If you thought the deal smelled funny back in 2011 when Novell sold itself to Attachmate and its patents to a Microsoft consortium, you are not alone. Some shareholders -- the Oklahoma Firefighters Pension and Retirement System, Louisiana Municipal Police Employees’ Retirement System, Operating Engineers Construction Industry and Miscellaneous Pension Fund, and Robert Norman -- sued.
The named defendants, Novell's Board, Attachmate and Elliott Associates, all moved to dismiss. Attachmate and Elliott succeeded and get to waltz away, but Novell's board is left on the hook will have go to trial on the shareholders' claim that the board breached its fiduciary duty, acting in bad faith, a Delaware Court of Chancery judge has ruled [PDF]. I have it as text for you.
Specifically, they claim that Novell favored Attachmate over other bidders, especially a "Party C", and the judge, under Delaware's reasonable ‘conceivability’ standard, denied the motion to dismiss on the pleadings with respect to the board. Here [PDF] are the Court of Chancery rules, and the judge says the motions to dismiss were all under Rule 12(b)(6), meaning for "failure to state a claim upon which relief can be granted".
"Party C, a private equity firm" ended up with Attachmate at the end of negotiations as the two bidders still standing. Party C actually bid a bit higher than Attachmate. But the allegation is that Attachmate was favored with information that Party C was not given, such as a bid by a Microsoft consortium to buy Novell's patents, and various other maneuvers that ensured the Attachmate deal prevailed. After Microsoft stepped in with an offer to buy the patents, Attachmate's deal was better than Party C's. But, the judge points out, if Novell had told Party C about the offer, it logically might have offered more to match or exceed Attachmate's bid:
The information not shared with Party C was not merely of passing interest. It, one may reasonable infer, was highly material and could have induced a bidder to offer more. Moreover, Party C, through the relatively extended solicitation process, had put competitive numbers on the table. The Amended Complaint demonstrates that it was a serious participant. It's unexplained why Novell handled matters that way, the judge says, at least at this early point. Perhaps there will be an explanation, but because there isn't one now, he can't dismiss the bad faith claim:
For the foregoing reasons, the Amended Complaint states a reasonably conceivable bad faith claim based on the Novell Defendants’ unexplained, extremely favorable treatment of Attachmate during the acquisition process. So, that means discovery and a trial. That's if there isn't a settlement first, which there often is in such matters. This is only about money, not a reversal of the sale.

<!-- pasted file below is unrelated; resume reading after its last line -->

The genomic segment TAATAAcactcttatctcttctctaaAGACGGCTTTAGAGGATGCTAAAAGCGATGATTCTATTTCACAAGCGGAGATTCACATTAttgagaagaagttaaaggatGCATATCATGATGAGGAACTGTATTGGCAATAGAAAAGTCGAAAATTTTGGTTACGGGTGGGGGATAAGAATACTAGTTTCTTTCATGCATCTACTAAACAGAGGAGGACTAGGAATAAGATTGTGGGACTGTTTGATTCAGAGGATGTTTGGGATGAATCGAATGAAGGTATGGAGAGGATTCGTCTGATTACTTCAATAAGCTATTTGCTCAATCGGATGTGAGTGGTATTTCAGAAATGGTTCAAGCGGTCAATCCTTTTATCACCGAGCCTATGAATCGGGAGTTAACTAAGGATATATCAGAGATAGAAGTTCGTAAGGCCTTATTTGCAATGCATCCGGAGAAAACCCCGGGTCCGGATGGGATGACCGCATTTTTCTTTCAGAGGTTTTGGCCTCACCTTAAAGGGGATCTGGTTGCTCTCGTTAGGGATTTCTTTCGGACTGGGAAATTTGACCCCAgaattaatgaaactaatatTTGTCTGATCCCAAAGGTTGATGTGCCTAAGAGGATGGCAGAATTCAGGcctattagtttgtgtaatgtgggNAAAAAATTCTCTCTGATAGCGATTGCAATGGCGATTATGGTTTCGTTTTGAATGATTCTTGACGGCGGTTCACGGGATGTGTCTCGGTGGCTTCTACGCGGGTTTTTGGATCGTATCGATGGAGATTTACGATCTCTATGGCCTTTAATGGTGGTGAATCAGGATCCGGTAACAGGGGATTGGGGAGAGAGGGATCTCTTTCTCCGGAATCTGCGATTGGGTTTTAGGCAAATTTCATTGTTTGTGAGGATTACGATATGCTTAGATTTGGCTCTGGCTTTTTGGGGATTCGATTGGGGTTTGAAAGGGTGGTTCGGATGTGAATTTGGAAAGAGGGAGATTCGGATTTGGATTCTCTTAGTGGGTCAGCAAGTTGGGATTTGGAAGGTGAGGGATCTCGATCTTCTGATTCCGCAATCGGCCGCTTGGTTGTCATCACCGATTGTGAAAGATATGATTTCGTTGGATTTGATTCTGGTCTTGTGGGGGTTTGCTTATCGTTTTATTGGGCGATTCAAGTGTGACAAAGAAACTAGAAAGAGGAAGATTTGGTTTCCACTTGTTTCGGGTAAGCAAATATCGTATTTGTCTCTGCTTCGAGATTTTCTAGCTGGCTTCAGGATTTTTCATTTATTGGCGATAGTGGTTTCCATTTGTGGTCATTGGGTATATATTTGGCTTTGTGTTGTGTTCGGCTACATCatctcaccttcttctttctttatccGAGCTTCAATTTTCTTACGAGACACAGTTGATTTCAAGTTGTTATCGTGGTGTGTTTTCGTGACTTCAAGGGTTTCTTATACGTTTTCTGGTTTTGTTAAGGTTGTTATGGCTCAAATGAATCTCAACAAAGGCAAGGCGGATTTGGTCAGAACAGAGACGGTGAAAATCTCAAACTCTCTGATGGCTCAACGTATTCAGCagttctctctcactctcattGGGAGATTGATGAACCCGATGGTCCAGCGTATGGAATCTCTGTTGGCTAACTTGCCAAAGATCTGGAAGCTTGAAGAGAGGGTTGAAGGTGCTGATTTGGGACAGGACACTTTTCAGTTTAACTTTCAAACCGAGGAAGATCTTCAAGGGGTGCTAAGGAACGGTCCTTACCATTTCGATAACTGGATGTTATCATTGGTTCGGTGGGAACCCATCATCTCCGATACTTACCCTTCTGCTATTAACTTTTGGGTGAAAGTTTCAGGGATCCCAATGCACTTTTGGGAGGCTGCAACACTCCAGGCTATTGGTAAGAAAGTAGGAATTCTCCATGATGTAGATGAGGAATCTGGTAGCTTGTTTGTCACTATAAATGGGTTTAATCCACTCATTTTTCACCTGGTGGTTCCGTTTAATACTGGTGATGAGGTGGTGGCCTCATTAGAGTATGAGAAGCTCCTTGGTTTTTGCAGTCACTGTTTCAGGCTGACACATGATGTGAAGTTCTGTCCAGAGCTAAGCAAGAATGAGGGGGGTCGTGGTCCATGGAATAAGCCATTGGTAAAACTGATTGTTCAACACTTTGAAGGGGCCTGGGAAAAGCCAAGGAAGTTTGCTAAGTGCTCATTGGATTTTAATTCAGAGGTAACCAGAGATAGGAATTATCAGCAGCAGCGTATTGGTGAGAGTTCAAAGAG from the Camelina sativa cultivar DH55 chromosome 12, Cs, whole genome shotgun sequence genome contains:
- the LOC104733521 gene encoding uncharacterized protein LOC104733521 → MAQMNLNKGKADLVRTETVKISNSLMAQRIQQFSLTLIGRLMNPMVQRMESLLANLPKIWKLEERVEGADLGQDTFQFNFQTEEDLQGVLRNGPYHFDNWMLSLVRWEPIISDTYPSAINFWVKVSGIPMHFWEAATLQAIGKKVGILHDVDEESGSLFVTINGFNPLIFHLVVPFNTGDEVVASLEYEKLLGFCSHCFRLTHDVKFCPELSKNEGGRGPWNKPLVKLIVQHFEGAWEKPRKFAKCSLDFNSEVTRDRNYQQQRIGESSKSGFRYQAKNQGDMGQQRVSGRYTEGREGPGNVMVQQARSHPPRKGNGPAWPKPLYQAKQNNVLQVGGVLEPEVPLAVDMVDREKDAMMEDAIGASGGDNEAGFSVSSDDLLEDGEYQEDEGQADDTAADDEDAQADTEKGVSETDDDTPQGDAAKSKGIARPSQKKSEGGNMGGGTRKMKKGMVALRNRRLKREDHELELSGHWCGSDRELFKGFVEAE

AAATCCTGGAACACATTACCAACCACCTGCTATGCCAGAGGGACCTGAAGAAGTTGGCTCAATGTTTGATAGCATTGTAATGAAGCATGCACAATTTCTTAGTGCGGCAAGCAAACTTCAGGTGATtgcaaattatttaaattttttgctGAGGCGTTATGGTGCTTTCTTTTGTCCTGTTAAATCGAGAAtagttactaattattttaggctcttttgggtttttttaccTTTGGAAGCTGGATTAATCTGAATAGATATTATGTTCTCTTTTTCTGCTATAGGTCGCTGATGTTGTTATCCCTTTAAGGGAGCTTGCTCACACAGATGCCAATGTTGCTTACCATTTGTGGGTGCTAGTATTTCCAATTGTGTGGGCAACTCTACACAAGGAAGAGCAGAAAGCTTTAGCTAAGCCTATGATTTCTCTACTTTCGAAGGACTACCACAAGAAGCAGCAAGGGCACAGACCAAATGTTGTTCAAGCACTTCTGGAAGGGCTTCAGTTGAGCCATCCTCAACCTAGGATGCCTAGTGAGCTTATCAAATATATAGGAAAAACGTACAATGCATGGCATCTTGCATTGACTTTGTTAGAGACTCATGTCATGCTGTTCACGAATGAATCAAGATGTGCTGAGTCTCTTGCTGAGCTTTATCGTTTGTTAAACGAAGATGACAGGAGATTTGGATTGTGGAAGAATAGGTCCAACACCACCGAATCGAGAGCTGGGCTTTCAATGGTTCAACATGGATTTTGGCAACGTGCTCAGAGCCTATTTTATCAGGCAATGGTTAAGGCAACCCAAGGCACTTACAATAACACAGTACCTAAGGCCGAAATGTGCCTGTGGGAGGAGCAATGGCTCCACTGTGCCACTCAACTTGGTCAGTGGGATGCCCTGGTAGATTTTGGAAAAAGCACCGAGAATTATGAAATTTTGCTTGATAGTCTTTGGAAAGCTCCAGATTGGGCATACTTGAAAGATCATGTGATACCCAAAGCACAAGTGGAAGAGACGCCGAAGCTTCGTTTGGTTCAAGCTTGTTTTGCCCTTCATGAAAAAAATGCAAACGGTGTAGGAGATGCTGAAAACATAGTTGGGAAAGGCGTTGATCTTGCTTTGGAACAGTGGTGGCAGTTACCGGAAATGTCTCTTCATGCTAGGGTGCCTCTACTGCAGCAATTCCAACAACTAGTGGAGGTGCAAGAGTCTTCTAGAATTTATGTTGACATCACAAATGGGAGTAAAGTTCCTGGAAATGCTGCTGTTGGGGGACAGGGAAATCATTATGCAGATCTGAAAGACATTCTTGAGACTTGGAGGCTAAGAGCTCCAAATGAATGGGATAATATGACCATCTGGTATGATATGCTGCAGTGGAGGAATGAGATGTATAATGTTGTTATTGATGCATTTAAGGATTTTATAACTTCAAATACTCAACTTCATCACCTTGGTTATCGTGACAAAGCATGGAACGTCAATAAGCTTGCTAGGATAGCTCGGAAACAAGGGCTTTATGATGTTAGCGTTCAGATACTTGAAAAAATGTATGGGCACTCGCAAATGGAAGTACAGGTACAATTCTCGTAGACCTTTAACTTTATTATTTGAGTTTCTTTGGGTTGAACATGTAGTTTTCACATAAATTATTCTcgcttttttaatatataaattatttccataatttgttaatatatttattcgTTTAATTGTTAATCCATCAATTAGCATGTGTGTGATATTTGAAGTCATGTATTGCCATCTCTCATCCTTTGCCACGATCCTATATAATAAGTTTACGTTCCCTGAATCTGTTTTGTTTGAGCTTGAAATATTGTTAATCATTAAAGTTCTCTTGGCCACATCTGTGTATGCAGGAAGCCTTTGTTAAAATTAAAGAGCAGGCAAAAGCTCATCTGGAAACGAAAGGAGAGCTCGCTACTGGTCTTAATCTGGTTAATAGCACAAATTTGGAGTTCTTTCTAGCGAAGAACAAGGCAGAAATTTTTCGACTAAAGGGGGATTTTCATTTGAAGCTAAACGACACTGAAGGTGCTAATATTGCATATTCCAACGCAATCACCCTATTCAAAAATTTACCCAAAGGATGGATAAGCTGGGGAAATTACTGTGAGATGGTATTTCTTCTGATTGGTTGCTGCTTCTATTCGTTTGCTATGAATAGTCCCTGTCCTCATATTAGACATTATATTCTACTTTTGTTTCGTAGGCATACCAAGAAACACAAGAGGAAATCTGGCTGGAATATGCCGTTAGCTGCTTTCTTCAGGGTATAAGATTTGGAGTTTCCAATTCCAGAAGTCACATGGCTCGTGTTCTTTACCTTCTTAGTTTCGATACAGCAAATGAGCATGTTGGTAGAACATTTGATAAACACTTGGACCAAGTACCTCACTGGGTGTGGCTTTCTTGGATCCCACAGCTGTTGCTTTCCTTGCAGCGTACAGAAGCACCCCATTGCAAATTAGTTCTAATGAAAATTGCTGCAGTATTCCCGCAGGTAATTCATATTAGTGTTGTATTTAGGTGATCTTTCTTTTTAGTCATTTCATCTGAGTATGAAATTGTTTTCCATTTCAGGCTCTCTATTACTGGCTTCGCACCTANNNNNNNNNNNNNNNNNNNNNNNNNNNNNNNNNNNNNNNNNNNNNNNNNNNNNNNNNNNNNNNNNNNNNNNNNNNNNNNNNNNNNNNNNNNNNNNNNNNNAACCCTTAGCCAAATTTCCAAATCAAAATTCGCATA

This is Delaware, of course, and you remember Delaware if you've been reading Groklaw since the SCO Group's
bankruptcy there. If so, you know not to expect much from that state as far as policing corporations. As the judge puts it, "under the business judgment rule, a board’s 'decisions will not be disturbed if they can be attributed to any rational business purpose.'" Not hard to hop over a bar set so low to the ground. In Delaware, as long as a board is properly informed, the law assumes good faith:
As to the propriety of the Patent Sale itself, this Court presumes that directors act honestly and in good faith with respect to a sale of assets. This presumption is an important aspect of Delaware’s business judgment rule, and provides directors with a wide ambit of business judgment in fixing the terms and conditions of a sale of assets. The presumption applies if the directors are properly informed in making the business judgment. Delaware is a trip and a half. And yet the board couldn't get over that extremely low bar. And that is what makes it so remarkable that the Novell board is now facing a claim of bad faith and will have to defend it at trial.
I knew this case was going on, but I never wrote about it, because shareholder litigation complaints are generally like reading romance novels -- they tend to be a little over the top. And usually they go nowhere. So, I decided to wait until we found out whether there was anything that would survive summary judgment. And now we know. Something has.
Let's see what the judge found credible enough to warrant going forward. And as you read it, not being Delaware judges, you may find the facts presented even more persuasive and intriguing than he did.
Here is Judge John Noble's opinion, as text:
IN THE COURT OF CHANCERY OF THE STATE OF DELAWARE
IN RE NOVELL, INC.
Consolidated C.A. No. 6032-VCN
Date Submitted: August 2, 2012
Stuart M. Grant, Esquire and Cynthia A. Calder, Esquire of Grant & Eisenhofer P.A., Wilmington, Delaware; James P. McEvilly, III, Esquire of Faruqi & Faruqi, LLP, Wilmington, Delaware; and Mark Lebovitch, Esquire, Brett M. Middleton, Esquire, and Jeremy Friedman, Esquire of Bernstein Litowitz Berger & Grossmann LLP, New York, New York, Attorneys for Plaintiffs.
Date Decided: January 3, 2013
Edward P. Welch, Esquire, Edward B. Micheletti, Esquire, Jenness E. Parker, Esquire, and Cliff C. Gardner, Esquire of Skadden, Arps, Slate, Meagher & Flom LLP, Wilmington, Delaware, and James R. Carroll, Esquire and Michael S. Hines, Esquire of Skadden, Arps, Slate, Meagher & Flom LLP, Boston, Massachusetts, Attorneys for Defendants Richard L. Crandall, John W. Poduska, Sr., Richard L. Nolan, Patrick S. Jones, Fred Corrado, Gary G. Greenfield, Judith H. Hamilton, Albert Aiello, Jr., and Ronald W. Hovsepian.
Srinivas M. Raju, Esquire and Jillian G. Remming, Esquire of Richards, Layton & Finger, P.A., Wilmington, Delaware, and Michael J. McConnell, Esquire and Walter W. Davis, Esquire of Jones Day, Atlanta, Georgia, Attorneys for Defendant Attachmate Corporation.
Stephen P. Lamb, Esquire and Joseph L. Christensen, Esquire of Paul, Weiss, Rifkind, Wharton & Garrison LLP, Wilmington, Delaware, and Daniel J. Kramer, Esquire and Robert N. Kravitz, Esquire of Paul, Weiss, Rifkind, Wharton & Garrison LLP, New York, New York, Attorneys for Defendant Elliott Associates, L.P.